Reading the analytical report, some might have the impression that Serbian society is thick and uniform as a brick. Even if Serbia has not been granted the status of candidate country (unlike some specialized reviews affirmed), a more accurate description of the various differences among the Serbian is fundamental to the general evaluation of the country. The European Commission should be aware of this.

Despite the fact that the Commission suggested the Council to grant Serbia the candidate status, the general impact of the report would be more adherent to reality (and thus easier to implement) if it would take in consideration the diversified panorama of social and legal institutions in Serbia.
The author is not aware if the Commission put in place such analyses, nor if Serbian authorities, in their continuos supporting EU officials, underlined the regional differences in the country.
That is what I am going to ask for and discover. 

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“From your own correspondent…” Prologue

Apart from my unconditional passion for the Balkans, this blog takes its vital energy from a more substantive issue I am about to describe.

In Jan. 2011 I had the luck to be selected for a thesis research scholarship aimed at sending students abroad to collect findings for their thesis. Being an international relations student, the scholarship was a rare blessing, which granted me the chance to discover even more the rocky and harsh Montenegro. Pairing that intense research with my previous experiences in Crna Gora, I managed get closer to a decent comprehension of value schemes guiding the various social groups politically active on the independent Montenegrin soil.

Given this unique chance, I decided to use it in the best way I knew, i.e. requesting the support of my supervisors, “forcing” them to follow each and every step of my academic experience.
To cut it short, the pious supervisors of my BA thesis had to suffer a certain amount of  emails, in which I carefully described them the then ongoing process of researching, screening texts, interviewing. Every email’s object was: “Dal vostro inviato a Podgorica”, From your own correspondent in Podgorica.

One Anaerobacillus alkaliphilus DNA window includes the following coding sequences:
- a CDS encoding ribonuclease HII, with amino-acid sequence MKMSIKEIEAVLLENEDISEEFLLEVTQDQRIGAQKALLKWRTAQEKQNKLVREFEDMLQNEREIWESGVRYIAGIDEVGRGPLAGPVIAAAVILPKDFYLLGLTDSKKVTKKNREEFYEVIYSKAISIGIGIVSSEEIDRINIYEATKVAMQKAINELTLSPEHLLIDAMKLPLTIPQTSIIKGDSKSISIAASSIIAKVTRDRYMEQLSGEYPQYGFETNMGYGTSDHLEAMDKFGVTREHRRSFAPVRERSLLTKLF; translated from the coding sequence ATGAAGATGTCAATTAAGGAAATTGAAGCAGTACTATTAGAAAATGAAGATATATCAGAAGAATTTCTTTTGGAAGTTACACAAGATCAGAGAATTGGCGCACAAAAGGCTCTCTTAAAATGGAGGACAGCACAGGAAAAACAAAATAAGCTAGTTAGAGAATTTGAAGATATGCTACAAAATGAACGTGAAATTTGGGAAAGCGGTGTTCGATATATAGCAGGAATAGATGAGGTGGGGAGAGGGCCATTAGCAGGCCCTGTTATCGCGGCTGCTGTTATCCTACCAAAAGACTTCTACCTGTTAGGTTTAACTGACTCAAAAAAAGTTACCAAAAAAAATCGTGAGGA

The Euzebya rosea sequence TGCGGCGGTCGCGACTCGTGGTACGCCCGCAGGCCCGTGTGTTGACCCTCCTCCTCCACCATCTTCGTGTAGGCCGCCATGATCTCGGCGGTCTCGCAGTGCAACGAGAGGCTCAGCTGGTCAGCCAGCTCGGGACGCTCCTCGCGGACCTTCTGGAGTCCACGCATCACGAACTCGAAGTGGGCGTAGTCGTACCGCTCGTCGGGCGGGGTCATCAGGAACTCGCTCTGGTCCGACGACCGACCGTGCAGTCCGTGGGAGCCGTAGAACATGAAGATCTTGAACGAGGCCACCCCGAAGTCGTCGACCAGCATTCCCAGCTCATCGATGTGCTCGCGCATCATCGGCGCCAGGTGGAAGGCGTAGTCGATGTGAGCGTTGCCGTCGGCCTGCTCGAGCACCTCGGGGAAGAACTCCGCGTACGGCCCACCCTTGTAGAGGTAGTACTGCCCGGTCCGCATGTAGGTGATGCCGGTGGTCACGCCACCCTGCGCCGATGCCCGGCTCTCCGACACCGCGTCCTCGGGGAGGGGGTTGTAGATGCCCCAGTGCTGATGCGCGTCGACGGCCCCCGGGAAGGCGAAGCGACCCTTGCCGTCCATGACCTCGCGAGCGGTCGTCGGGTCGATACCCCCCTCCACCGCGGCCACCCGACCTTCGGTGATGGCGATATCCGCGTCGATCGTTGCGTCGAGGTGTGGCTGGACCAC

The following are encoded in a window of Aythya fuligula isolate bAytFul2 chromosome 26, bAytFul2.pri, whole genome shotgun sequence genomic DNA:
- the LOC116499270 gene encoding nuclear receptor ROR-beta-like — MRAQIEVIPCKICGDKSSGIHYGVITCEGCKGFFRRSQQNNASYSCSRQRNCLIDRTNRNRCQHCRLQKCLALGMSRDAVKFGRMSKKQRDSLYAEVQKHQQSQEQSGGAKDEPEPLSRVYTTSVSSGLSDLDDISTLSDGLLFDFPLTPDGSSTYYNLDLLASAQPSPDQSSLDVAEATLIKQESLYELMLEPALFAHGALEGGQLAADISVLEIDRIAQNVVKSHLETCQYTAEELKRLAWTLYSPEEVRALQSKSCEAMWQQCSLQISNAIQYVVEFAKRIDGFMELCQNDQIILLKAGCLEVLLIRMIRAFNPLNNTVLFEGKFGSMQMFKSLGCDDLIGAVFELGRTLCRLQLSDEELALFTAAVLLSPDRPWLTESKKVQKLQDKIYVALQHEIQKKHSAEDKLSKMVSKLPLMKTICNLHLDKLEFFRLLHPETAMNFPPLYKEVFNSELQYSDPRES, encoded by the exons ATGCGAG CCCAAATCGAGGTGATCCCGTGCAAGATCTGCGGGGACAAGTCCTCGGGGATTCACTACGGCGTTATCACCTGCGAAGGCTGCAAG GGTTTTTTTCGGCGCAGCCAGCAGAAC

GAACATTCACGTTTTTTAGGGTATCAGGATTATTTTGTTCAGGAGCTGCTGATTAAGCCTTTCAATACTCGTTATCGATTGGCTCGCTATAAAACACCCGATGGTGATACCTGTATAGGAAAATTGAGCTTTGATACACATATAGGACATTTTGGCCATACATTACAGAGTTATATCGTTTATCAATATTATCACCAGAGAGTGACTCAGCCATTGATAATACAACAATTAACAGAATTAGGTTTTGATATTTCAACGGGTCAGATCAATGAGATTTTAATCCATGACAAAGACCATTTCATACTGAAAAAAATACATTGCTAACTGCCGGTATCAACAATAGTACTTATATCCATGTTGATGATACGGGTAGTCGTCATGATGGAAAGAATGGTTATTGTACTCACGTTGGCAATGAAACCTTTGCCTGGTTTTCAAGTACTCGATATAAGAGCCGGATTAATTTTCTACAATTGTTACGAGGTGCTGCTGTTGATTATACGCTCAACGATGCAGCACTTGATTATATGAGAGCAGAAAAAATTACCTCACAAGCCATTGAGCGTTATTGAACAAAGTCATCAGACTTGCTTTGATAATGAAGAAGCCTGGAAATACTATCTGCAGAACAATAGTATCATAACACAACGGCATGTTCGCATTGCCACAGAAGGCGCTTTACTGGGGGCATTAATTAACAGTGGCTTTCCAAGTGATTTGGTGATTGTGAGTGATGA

Two years after, the correspondent moved from Podgorica to Bruxelles (some might say it is an evolution. I seriously doubt it). My new field of research will include “control rooms” filled with Eurocrats, posh conferences, spirited aperitivi with political figures.
Two years after, I had to understand that the path towards Orient imperatively passes through Bruxelles. My bridge to the Balkans had to take a detour from the usual path, heading to the European Capital, building a metaphysical (or ephemeral?) branch of my new bridge to Orient.

To put it less philosophical, I am currently researching on my MA thesis, which will investigate upon the possible effects of the superimposition of the acquis communautaire over former Jugoslavian republics’ internal legal systems. I will focus on the consequences for Serbians and Montenegrins, for their values systems, for their traditional institutions and culture.

In order to have a complete picture of the situation, I would not restrict my research in Bruxelles, but I will have the chance to entertain a research period in Serbia, so to corroborate my findings (or destroy them…) directly on the effective field of application of the aforementioned acquis communautaire.

And I will keep you posted.
Your own correspondent in [Bruxelles/ Novi Sad/ Belgrade/ wherever my research will lead me] is once more on the go.